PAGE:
Why Sony’s Planned Music Store Won’t Start Out As A Serious iTunes Challenger


*Sony* keeps flip-flopping over adding music downloads to the PlayStation Network (PSN). After scrapping plans to add a music store to the gaming network — complete with the ability for gamers to port tracks to the handheld PSP — comes news that the company will indeed expand the PSN into a full digital download store, with music, books, as well as mobile apps available. It has been tentatively (and blandly) named the “*Sony* Online Service.”

SCEA President Kaz Hirai said the company was thinking about charging PSN members for “premium content,” since they currently can use the network to play games with each other for free; the new music and content store would be in addition to the growing library of movie and TV show downloads, as well as streaming content from *Netflix* that people can already get through the PSN.

Full details, like when and how the online store will launch, are scarce. BusinessWeek is already calling it Sony’s “answer to iTunes,” but if it’s tied to the PSN initially, then the Sony (NYSE: SNE) Online Service won’t have nearly as much reach as Apple’s music platform. (The company says there are currently 31 million registered PSN accounts worldwide. In contrast, iTunes has a global install base of over 100 million, per a recent Credit Suisse research note). At a presentation in Tokyo, Hirai (pictured) said that Sony would “target quite a few” of the PSN users, though the company wasn’t even sure whether they would all “migrate to the new service.”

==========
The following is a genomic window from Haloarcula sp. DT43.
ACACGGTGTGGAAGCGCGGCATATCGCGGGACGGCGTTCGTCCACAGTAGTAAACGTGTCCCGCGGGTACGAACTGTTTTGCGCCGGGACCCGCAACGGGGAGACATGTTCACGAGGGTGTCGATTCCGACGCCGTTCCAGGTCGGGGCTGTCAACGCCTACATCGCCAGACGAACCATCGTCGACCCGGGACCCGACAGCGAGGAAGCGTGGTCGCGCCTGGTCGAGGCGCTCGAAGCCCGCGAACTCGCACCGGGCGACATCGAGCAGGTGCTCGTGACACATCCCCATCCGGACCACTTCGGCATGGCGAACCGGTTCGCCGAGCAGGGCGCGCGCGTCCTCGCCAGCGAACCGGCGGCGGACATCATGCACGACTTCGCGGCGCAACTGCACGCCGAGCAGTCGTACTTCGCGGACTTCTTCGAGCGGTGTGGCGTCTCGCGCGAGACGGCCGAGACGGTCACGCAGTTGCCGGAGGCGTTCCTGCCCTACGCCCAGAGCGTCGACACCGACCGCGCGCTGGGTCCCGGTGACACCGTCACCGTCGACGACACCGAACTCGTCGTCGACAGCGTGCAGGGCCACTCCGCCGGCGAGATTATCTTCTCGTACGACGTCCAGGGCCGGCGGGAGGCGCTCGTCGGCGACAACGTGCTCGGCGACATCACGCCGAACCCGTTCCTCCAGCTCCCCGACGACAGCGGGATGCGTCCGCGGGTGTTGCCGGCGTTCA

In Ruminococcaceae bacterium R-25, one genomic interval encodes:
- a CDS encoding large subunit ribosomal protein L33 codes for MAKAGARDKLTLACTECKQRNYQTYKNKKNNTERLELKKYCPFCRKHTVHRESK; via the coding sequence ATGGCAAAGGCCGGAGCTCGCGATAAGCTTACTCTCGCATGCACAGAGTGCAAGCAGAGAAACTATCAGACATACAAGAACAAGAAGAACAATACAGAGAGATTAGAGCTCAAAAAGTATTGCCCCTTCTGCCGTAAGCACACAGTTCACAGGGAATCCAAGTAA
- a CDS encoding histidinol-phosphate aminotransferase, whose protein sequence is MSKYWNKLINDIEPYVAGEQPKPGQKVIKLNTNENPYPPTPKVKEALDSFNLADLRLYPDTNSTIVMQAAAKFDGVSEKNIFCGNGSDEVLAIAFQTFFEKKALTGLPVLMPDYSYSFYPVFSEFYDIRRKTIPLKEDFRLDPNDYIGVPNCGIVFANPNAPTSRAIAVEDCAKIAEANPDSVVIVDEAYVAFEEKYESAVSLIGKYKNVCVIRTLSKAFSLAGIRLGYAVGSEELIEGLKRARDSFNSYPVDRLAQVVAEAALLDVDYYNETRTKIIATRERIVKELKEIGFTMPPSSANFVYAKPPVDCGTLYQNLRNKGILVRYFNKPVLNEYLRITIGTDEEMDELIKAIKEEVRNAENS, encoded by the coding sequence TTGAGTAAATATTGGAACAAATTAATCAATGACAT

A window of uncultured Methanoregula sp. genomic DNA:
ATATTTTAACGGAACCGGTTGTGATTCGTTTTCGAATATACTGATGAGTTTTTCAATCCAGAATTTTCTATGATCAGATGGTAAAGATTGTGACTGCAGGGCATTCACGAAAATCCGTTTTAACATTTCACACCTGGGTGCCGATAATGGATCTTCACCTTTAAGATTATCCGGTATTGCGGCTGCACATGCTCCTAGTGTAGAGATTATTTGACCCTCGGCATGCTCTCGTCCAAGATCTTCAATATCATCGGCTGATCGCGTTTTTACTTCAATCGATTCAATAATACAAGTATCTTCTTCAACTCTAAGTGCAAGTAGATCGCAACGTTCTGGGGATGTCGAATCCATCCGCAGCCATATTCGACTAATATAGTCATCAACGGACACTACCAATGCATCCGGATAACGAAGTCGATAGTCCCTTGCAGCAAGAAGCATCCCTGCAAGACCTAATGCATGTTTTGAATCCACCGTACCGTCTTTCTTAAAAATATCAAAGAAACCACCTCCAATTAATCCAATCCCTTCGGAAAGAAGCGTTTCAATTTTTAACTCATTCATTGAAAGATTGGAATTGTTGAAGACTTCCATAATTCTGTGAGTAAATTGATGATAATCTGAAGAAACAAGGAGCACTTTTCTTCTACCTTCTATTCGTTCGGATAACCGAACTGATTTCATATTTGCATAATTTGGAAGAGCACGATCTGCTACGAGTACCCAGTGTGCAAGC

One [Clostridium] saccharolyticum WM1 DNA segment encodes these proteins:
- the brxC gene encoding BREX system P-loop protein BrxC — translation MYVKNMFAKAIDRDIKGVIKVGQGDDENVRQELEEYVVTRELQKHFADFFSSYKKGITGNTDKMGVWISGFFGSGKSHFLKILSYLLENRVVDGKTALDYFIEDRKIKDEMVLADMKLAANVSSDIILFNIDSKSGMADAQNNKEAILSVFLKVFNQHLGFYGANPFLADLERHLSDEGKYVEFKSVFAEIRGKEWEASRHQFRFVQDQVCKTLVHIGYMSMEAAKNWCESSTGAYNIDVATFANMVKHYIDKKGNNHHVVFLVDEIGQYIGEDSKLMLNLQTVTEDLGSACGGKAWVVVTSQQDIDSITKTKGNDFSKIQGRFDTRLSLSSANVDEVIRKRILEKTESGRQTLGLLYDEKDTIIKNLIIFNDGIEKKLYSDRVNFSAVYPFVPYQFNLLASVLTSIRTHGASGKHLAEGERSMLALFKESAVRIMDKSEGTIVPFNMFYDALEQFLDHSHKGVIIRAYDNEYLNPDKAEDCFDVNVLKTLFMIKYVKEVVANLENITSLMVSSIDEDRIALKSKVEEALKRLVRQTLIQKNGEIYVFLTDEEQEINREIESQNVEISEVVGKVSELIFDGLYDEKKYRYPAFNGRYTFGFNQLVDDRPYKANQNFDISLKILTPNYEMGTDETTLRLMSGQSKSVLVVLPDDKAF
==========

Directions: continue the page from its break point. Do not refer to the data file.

There’s also a question of how to make the logistics work. Sony will be able to feed music content in from its own BMG labels, and then work to license content from others, but its previous attempt at an online music service, Total Music, crashed and burned earlier this year.

Still, it’s an ambitious plan that makes financial sense in the long run. Sony expects to generate around $500 million in revenue from the PSN for this fiscal year, triple the amount from last year, per BusinessWeek. By adding music, e-book and and even mobile app downloads, the company could definitely increase that revenue, as well as demand for its new suite of e-readers.

The Sony Online Service will also include photo and video-sharing capabilities — giving people the ability to store content in “digital lockers” on the PSN — and reasons, perhaps, for them to perhaps buy more Sony digital cameras and camcorders. The company also said it was considering letting third-party developers create apps for the service, much like the iPhone App Store. Hirai said the service would be “one key factor” in the company’s plans to launch new mobile products, as well.


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